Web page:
Education gets more mobile, takes cellphone route
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Yashwantrao Chavan Maharashtra Open University starts mobile phone education project for rural areas.
In a novel initiative, the Yashwantrao Chavan Maharashtra Open University (YCMOU) is using mobile phones to take education to the doorstep of masses in rural areas where internet penetration is usually poor.
The project, said to be the first of its kind in India, was launched as a pilot 10 days ago, and will shortly be launched officially after fine-tuning its features.
"Reasons like schools being far off and work commitments rob rural students of mainstream education. Last year we launched an internet project to educate the rural masses. But internet penetration is not that good in rural India. However, mobile phone penetration is good and even the remotest of villages have mobile networks. That is why we thought of this project," said Anuradha Deshmukh, Director, Centre for Collaborations and Special Initiatives, YCMOU.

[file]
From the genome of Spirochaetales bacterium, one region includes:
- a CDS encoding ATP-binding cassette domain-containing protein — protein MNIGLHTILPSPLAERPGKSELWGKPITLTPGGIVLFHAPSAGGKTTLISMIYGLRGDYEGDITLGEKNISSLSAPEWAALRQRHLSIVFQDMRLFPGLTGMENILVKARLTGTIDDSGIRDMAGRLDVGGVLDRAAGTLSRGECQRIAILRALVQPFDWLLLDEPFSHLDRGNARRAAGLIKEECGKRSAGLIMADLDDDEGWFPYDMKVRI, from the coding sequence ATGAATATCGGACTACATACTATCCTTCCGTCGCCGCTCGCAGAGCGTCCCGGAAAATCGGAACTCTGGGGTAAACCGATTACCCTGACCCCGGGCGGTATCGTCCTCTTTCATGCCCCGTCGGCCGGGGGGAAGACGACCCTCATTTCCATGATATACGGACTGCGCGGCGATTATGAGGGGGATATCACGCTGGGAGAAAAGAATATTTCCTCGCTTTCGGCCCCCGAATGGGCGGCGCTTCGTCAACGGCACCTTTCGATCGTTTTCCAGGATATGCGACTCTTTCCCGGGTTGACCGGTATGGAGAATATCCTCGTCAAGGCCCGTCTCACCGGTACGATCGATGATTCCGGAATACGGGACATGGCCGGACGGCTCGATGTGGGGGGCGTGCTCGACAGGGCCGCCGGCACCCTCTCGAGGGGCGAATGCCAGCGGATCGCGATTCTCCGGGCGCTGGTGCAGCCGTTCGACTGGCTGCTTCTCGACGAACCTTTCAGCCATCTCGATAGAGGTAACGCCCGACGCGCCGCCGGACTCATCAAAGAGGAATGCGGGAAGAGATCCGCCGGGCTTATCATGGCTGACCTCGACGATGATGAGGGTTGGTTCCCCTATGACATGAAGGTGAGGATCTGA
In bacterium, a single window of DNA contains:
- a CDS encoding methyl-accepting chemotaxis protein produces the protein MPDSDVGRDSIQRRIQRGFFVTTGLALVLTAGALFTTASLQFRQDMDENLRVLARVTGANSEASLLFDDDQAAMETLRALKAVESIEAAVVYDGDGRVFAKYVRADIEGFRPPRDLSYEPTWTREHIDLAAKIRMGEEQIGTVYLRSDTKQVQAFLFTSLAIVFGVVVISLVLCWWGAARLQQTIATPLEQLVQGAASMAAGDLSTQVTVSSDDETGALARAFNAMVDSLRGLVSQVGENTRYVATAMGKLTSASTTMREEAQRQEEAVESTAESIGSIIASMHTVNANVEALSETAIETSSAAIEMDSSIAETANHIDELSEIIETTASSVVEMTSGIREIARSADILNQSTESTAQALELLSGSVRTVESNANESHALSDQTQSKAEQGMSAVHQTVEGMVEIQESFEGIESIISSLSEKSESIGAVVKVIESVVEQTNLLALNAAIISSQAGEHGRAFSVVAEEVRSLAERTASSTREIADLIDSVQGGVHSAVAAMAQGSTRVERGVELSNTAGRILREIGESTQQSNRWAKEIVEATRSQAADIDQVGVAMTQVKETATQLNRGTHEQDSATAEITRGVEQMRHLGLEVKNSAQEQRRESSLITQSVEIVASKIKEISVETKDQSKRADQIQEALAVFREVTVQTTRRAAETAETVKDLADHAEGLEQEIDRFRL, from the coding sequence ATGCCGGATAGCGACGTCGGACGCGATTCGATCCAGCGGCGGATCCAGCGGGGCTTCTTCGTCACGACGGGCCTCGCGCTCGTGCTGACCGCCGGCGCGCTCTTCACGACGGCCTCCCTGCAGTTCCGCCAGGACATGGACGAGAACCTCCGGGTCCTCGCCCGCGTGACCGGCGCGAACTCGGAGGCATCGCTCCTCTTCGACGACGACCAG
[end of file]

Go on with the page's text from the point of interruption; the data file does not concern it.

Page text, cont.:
"Apparently this is the first initiative of its kind by any university in India," Anuradha added.
All a student has to do is call toll free number 52422715. The pre-recorded instructions will guide the student to the lecture he or she wants to hear. "The best part is, the lectures will be interactive. As of now, each lecture lasts an hour," said Deshmukh.
"Students can ask questions after the session and the teacher will answer the queries," said Deshmukh adding the project will revolutionise rural education.
Self-learning techniques are being taught right now. "We have 10 sessions on self-learning techniques planned. The lecture will be conducted in Marathi, Hindi and English in a day with a gap of half an hour. If a student misses the interactive session of the lecture, he or she can call the toll free number and get it from the archives," said Deshmukh. The student will have to pay Re 1 a day for the services no matter how many times the toll free number is called up. As of now, only Reliance mobile users can access this service, but it will be extended to other networks, added Deshmukh.